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Bharath Biotech’s Covaxin does not contain Newborn Calf Serum


Amidst vaccine hesitancy in certain sections of the population and the concerns about the COVID-19 vaccines, a post based on Congress’s Gaurav Pandhi’s Tweet of an RTI response is going viral. The post claims that Bharath Biotech’s Covaxin contains Newborn Calf Serum (NBCS). Let us now verify the claims in this post.

The archived version of the post can be seen here.

Claim: Bharath Biotech’s Covaxin contains Newborn Calf Serum (NBCS).

Fact: Bharath Biotech’s Covaxin does not contain Newborn Calf Serum (NBCS). The government issued an official statement that NBCS was used only as a building block in the vaccine development for the growth of Vero cells and is not an ingredient in the final vaccine. Hence, the claim made in the post is FALSE.

Bharat Biotech’s Covaxin uses a purified and inactivated (killed) virus approach to help the body build an immune response against COVID-19. An RTI petition was submitted to the Central Drugs Standard Control Organisation (CDSCO) on 15 April 2021, where a person asked 12 questions including if the vaccine manufacturing involved the use of Fetal Bovine Serum (FBS) in any form, composition, or as an ingredient. The question was about both the vaccines made by Bharath Biotech and Serum Institute. The response to the RTI sparked controversy around the use of Newborn Calf Serum (NBCS), a procedure where clotted blood is extracted from young calves. Some Hindus have expressed their concern in the past over the contents of Covaxin currently being rolled out in India. The crux of their apprehension is whether the vaccines contain cattle blood, since Cow is revered by Hindus.

What is FBS?

In order to grow cells in laboratory settings for vaccine research, serum from calf or fetal blood is sometimes used. It helps cells grow and replicate so they can be studied. This technique has been used for decades in Polio, Rabies, and Influenza vaccines. Fetal Bovine Serum (FBS) provides all the necessary nutrients for a cell to grow outside of an animal. Its successful application in cell culture led to widespread use in drug and vaccine manufacturing. FBS is collected through slaughtering a pregnant cow and further puncturing the heart of the fetus to collect the blood.

The study on the Hamster model of Bharat Biotech’s COVID-19 vaccine does refer to the usage of 2% of Fetal Bovine Serum (FBS) for the growth of Vero cells. However, Bharath Biotech has developed and assessed the protective efficacy and immunogenicity of an inactivated SARS-CoV-2 vaccine (BBV152) in rhesus macaques (Macaca mulatta), closest to human beings, according to this study.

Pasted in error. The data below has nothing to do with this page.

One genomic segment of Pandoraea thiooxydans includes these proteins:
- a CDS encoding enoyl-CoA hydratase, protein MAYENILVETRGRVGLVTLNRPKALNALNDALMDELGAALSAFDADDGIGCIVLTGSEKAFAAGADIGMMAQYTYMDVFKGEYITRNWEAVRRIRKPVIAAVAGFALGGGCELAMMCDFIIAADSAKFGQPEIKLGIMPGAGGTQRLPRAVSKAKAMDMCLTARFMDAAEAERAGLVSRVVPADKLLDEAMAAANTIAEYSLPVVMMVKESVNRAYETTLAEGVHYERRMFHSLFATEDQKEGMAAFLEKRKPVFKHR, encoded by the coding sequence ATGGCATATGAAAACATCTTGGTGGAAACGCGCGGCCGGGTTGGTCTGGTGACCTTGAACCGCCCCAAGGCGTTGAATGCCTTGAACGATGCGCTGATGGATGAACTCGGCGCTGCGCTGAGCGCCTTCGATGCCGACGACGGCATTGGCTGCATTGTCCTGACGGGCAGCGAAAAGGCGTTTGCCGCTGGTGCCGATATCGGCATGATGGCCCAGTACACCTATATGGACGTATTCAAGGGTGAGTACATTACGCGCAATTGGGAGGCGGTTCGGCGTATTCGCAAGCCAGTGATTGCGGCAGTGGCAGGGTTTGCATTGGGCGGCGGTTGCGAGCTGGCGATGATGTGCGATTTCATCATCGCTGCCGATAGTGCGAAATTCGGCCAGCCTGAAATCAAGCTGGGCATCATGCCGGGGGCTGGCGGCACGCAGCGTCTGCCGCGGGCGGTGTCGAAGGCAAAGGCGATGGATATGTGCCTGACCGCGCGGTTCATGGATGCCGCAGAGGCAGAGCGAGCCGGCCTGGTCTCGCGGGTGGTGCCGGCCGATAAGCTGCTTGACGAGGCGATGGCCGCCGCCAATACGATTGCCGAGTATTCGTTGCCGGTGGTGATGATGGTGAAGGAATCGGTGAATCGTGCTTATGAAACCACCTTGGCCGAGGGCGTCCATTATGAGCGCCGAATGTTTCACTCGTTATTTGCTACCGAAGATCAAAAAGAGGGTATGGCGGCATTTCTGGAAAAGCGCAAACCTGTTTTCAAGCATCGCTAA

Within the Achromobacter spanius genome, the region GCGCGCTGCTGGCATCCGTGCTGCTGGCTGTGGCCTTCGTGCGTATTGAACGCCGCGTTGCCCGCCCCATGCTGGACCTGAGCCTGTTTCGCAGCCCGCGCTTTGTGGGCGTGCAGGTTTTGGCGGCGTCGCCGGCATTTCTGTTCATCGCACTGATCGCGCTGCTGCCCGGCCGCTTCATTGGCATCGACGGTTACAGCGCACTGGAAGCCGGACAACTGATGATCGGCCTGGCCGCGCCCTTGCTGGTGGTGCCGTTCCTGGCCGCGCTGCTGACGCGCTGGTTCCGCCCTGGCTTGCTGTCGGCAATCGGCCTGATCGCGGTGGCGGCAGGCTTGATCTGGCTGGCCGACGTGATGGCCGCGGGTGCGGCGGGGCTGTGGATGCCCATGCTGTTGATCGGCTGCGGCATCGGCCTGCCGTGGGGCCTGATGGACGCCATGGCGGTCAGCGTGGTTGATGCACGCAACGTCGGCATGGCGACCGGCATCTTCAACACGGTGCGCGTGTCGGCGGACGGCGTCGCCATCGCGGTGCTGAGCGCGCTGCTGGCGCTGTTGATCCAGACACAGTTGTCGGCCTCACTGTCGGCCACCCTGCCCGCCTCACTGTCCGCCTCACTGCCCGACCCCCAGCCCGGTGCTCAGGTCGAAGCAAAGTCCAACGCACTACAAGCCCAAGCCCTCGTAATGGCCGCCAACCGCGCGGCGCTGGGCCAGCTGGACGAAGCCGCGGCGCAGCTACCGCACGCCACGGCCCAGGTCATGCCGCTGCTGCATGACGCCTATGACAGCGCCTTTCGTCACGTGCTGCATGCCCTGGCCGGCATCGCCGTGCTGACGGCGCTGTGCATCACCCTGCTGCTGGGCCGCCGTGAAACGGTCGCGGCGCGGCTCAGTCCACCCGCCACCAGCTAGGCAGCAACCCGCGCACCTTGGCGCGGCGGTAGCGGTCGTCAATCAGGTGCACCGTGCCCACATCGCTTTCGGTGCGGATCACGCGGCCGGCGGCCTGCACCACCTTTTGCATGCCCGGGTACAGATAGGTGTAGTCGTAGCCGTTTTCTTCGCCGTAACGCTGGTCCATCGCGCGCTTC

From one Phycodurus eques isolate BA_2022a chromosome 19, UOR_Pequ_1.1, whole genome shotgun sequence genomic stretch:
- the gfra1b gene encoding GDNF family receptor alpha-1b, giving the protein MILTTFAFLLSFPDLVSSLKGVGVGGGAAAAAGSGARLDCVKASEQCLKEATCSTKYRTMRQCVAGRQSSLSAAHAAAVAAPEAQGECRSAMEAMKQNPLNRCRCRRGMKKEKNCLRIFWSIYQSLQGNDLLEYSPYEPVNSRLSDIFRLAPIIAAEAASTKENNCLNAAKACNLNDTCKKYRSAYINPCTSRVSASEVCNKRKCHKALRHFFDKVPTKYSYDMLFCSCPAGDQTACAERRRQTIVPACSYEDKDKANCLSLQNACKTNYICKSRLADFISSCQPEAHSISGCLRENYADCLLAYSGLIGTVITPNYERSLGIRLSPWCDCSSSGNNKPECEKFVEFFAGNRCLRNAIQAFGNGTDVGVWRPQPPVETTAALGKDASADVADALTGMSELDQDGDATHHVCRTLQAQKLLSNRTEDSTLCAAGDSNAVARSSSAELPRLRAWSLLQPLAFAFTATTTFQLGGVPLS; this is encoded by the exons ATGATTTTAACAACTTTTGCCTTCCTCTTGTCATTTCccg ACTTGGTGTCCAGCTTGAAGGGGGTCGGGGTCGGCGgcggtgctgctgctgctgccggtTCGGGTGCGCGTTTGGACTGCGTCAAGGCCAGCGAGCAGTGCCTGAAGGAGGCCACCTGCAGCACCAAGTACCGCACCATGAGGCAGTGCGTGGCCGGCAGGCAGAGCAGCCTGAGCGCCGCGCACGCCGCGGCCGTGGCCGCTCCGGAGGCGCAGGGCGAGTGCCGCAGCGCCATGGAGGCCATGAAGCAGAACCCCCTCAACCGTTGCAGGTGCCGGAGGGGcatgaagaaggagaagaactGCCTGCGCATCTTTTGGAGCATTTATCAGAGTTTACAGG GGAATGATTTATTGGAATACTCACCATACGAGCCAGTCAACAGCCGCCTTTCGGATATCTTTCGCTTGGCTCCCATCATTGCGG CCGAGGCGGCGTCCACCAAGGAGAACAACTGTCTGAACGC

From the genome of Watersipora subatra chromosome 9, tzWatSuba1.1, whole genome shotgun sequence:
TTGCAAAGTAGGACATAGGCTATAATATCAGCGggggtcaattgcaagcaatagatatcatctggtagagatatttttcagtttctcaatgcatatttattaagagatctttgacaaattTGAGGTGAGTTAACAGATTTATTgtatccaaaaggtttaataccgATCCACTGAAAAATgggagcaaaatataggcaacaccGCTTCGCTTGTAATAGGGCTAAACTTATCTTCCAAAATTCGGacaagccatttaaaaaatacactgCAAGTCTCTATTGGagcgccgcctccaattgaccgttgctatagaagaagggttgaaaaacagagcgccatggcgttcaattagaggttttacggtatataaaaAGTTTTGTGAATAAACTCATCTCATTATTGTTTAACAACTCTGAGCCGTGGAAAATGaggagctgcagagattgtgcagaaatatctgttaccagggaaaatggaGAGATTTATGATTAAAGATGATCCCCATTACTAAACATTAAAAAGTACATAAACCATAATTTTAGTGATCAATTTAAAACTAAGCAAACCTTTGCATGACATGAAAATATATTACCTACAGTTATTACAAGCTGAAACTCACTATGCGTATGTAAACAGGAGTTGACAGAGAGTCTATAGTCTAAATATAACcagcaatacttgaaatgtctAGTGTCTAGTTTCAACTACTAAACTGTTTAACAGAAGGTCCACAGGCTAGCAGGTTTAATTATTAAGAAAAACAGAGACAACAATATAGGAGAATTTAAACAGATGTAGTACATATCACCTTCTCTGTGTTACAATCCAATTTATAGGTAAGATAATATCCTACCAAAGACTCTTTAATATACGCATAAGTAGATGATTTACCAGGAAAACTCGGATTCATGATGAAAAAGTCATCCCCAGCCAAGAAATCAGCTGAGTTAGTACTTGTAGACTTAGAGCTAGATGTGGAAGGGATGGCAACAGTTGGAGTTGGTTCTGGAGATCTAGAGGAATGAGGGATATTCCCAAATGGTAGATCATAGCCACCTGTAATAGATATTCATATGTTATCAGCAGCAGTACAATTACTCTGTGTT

Therefore, in the finalized method (rhesus macaques), 2% of FBS was used for virus isolation but not in the generation of the Vero Cells. Bharath Biotech’s Covaxin does mention the use of Dulbecco’s Modified Eagle Medium (DMEM), along with 5-10 per cent new-born bovine calf serum (NBCS) for the revival of Vero cells. The serum is extremely rich in growth factors. The blood is collected from new-born calves, within 14 days after the birth. Thus, this NBCS is not the same as Fetal Bovine Serum (FBS) that is mentioned in the RTI plea since scientists have stopped using FBS owing to ethical concerns and cruelty of the process. And hence even the NBCS is only used in the development of Vero cells and not in the making of the final vaccine.

Additionally, given that Bharath Biotech has published the list of ingredients that have been used to make Covaxin, it is clear that there has been no use of blood serum of newborn cattle in the final vaccine.

Ingredients of Covaxin vaccine

An official statement from the Ministry of Health & Family Welfare also clarified that the NBCS is used only for the preparation of the Vero cell that is later completely destroyed in the process of viral growth. Therefore, the final Covaxin vaccine does not contain newborn calf serum at all.

Screenshot of the Official statement

At the same time, there seems to exist a difference of opinion on how the NBCS is extracted. There are conflicting reports on whether there is cruelty involved or not in the process of extraction of NBCS. One report said the blood is collected from calves that are less than 10 days old (there is no mention of dead or alive) and another report said the blood was likely collected from a newborn calf in the form of a cardiac puncture.


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